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We paid this tribike sort of vehicle to take us to the outskirts, then ended up taking a taxi into the mountains, as hitching was definitely going slower. As we ascended, more trees appeared, more green, more water! In the little village of Imlil at roads end, we of course had people trying to sell us maps and make us pay for a place to stash some of our gear. Luckily we found a genuine and helpful person that not only let us store our bags at his house, but also lent us his map of the mountain! Additionally, we found a couple more locals of the next village up the trail who showed us a place to sleep. It was such a relief to find people who were kind purely to be kind.

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We awoke bright and early to find an old man staring at us. No saying anything, just staring. A bit used to this now, we just packed our bags and headed on up the mountain.

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The trek up was lovely, watching the little villages behind us grow smaller, and most signs of human life disappear as we wound our way through the valley and up to the refuge at around 3200m. The village we began at was around 1800m. It took about four and a half hours to reach the refuge, before waiting for the next day to finish the last leg to the summit. Too hot.

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At 5am we began our ascent, following the the lights of smaller tour groups far ahead of us, as they found their way through the very unmarked trail. Somehow I managed to wear shorts and a sleeveless shirt all the way up, while people passed us up and down with thick down jackets, toques, gloves, and other quite warm gear. I couldn’t understand how they weren’t boiling! It really wasn’t that chilly.

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Nearing the top, the lack of oxygen was noticeable. While the path wasn’t so steep, it was difficult and slow going. But we did it. At 4167m we reached the top of North Africa. Adams first mountain, as well! Out of our Morocco experience this far, it was our happiest moment, lazily gazing over the jagged mountains all around. We couldn’t see the Sahara, unfortunately, due to a bit of cloudiness.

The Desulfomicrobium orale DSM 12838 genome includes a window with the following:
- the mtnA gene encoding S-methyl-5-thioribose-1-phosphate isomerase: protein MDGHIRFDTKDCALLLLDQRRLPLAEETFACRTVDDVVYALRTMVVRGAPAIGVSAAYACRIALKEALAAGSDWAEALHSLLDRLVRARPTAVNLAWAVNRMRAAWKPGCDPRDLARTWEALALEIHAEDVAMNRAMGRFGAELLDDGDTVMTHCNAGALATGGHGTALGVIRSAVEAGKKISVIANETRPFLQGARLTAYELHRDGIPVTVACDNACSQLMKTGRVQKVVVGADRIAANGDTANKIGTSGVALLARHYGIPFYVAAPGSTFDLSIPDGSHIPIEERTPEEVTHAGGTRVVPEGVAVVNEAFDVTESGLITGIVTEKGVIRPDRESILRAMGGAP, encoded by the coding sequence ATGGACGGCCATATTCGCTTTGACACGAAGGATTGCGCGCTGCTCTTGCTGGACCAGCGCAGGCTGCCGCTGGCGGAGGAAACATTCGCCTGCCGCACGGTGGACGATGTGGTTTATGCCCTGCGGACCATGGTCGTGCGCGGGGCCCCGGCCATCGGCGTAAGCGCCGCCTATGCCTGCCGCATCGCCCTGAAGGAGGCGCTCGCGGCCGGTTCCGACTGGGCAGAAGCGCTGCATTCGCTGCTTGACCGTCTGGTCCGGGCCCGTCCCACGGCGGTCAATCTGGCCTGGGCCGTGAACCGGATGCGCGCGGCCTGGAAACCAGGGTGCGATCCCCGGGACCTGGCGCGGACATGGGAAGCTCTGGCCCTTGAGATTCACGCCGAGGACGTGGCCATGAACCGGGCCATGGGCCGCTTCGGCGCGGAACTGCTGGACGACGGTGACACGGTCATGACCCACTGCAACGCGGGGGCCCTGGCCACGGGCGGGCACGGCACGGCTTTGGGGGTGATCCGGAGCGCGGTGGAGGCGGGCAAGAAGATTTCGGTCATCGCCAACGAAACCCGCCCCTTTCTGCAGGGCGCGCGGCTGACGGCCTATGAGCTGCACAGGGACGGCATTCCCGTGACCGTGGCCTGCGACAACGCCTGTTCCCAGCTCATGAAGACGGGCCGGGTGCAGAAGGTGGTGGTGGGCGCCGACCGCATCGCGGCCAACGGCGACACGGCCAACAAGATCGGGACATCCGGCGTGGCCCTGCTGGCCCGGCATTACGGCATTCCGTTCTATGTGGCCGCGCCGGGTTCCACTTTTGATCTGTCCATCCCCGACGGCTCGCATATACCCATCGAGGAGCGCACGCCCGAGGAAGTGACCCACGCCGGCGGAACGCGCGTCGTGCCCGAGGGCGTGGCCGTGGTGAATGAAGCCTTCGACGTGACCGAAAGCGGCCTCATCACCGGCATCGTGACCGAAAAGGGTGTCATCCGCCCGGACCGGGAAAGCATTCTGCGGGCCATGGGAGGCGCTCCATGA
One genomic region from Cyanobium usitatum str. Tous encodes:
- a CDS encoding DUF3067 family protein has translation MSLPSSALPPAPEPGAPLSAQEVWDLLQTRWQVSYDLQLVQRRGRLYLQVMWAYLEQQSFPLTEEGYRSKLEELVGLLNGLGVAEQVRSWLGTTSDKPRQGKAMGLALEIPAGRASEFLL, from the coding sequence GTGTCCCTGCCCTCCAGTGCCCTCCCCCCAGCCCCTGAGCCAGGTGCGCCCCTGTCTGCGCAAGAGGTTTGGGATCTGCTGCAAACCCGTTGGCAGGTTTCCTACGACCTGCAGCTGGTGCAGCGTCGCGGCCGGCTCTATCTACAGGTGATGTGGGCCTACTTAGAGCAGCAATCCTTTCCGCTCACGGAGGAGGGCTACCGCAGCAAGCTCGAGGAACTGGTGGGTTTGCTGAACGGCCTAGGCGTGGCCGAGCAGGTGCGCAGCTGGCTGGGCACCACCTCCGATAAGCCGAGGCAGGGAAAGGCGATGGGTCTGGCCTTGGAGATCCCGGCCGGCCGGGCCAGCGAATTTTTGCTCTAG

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From Toubkal, the next destination was the Sahara. At least as close as we could get. This was “down season” for the area, due to the heat. Of course myself and Adam felt that since craziness had surrounded us for a fair chunk of our Moroccan adventure this far, we might as well head to where everyone’s been telling us we would be crazy to go at this time of year.

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Heading back down the mountain, breathing in the fresh air while trying not to slip and kill ourselves (I managed to smash my tail bone pretty hard. Go me!), we looked forward to the next leg of the trip.

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Oh Morocco, what next?
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About OutsideYourWorld

I'm a Canadian from Vancouver, BC. In the winter of 2011 I quit my job and sold as much as I could to travel. I began in the summer of 2012, in Glasgow, Scotland. I have travelled since then, and don't plan on returning home for a while yet. I travel to experience different cultures, languages, landscapes, and to further my knowledge of... myself. Travel is what makes me happiest, so on I go.